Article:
Aloo Parathas

Posted on Posted in Breads, Breakfast, Dinner, Lunch, No-Bake, North Indian, Recipes

_mg_7156Few things in life make you warm and fuzzy inside like parathas. When they’re stuffed with a potato mixture to make aloo parathas, hot damn, it’s like your back home being fed by your family trying in vain to get them to go easy on the ghee.

(But secretly, we all know you’re relishing the fact that you’re being pampered with food. You shameless liar, you. Go ahead and enjoy it!)

This particular potato mixture is great for stuffing, be it in parathas, or in slices of bread with some grated cheese sandwiched in between and then toasted.



Ingredients (makes 12 hand-sized parathas)

Potato Mixture

2 medium potatoes
1 large onion, chopped
2-3 garlic cloves, crushed and chopped
1 green chilly, chopped
3-4 stalks of coriander, chopped
1/2 tsp turmeric
1/2 tsp red chilli powder
1 tsp salt

Paratha Dough

2 cups wholewheat flour
1 cup drinking water
pinch of salt
1/2 cup wholewheat flour (for rolling out the dough)

Cooking the Parathas

Ghee, to taste



1. Cook the potatoes in the pressure cooker, with enough water to partially submerge the potatoes, for 5 – 6 whistles.

2. As the potatoes cook, knead the 2 cups of wholewheat flour in a bowl with the water until the dough is soft and pliable, but not sticky. Divide your dough into 12 portions and set it aside.

3. Get all your chopping done, while the dough rests and the potatoes cook.

4. Once your potatoes are ready, peel and mash them up roughly. Mix in the rest of the ingredients with the mashed potatoes in a bowl. Set it aside.

5. Take one portion of the dough and roll it out to roughly the size of your palm. Make sure you dust it with enough flour so that it doesn’t stick to the rolling pin or surface. Fill the palm-sized rolled dough with a tablespoon’s amount of potato filling and wrap the dough over the filling.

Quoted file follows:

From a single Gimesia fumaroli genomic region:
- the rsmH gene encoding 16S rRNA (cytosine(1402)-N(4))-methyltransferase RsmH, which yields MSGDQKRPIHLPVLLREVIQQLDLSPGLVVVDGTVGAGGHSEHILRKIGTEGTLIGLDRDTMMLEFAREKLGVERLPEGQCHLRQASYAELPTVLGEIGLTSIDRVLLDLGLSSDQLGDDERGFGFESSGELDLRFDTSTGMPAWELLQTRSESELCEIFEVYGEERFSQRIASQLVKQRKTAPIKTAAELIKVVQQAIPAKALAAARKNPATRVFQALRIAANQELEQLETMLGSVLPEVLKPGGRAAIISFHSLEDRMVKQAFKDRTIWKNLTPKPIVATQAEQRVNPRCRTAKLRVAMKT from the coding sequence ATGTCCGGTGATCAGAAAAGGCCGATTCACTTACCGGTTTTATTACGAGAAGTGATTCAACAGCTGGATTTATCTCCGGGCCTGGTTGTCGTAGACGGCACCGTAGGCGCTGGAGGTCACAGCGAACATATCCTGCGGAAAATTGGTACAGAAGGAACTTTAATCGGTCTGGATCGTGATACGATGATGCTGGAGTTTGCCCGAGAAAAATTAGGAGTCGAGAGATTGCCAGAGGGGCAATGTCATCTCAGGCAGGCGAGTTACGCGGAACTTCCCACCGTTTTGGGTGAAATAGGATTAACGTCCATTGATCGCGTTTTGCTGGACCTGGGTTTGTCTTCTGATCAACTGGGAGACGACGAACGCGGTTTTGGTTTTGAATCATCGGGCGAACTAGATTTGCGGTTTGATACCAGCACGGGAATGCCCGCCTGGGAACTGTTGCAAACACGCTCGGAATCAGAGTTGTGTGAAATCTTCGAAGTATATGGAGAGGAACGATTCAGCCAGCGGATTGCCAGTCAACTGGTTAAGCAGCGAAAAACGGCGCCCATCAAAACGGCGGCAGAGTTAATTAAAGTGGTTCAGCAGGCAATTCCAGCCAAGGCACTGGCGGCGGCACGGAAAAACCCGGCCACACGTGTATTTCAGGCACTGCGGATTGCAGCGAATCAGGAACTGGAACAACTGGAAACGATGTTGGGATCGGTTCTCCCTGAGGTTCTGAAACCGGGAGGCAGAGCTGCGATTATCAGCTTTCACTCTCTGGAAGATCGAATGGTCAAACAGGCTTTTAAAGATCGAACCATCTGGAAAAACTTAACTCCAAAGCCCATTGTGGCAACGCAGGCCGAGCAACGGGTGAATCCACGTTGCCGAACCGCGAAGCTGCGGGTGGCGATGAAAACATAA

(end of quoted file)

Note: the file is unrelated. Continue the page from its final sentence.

6. Roll the wrapped dough in the flour and roll it out, take care to always dust as you roll, and turn the paratha over, to prevent it from sticking to the rolling pin and surface. Once the paratha reaches the size of your hand, you can dust it and set it aside.

7. Repeat steps 5 and 6 for the rest of your dough, for as many parathas as you might need.

8. Heat your frying pan with a little ghee until it starts to smoke, on medium flame. Place your paratha on to the smoking pan and let your paratha cook. Turn the paratha over once small bubbles form on the surface.

9. Serve with a side of plain curd/yogurt, or cucumber raita, or eat it plan with some ghee dolloped over. Happy eating!



Take care to not roll your paratha out too thin, otherwise it runs the risk of breaking apart when you cook it and try to turn it over. About half a centimetre’s thickness is a good place to stop rolling.

If your paratha sticks to the surface of your rolling pin, DUST DUST DUST! Dust the surface AND the paratha with flour, especially over the portions that are sticking.

Don’t turn your paratha over more than twice, because it runs the risk of either burning, or dehydrating and becoming brittle.

Save the leftover potato mixture to make sandwich fillings or cutlet and patty bases.

Save the leftover dough to make lighter wholewheat chapathis.

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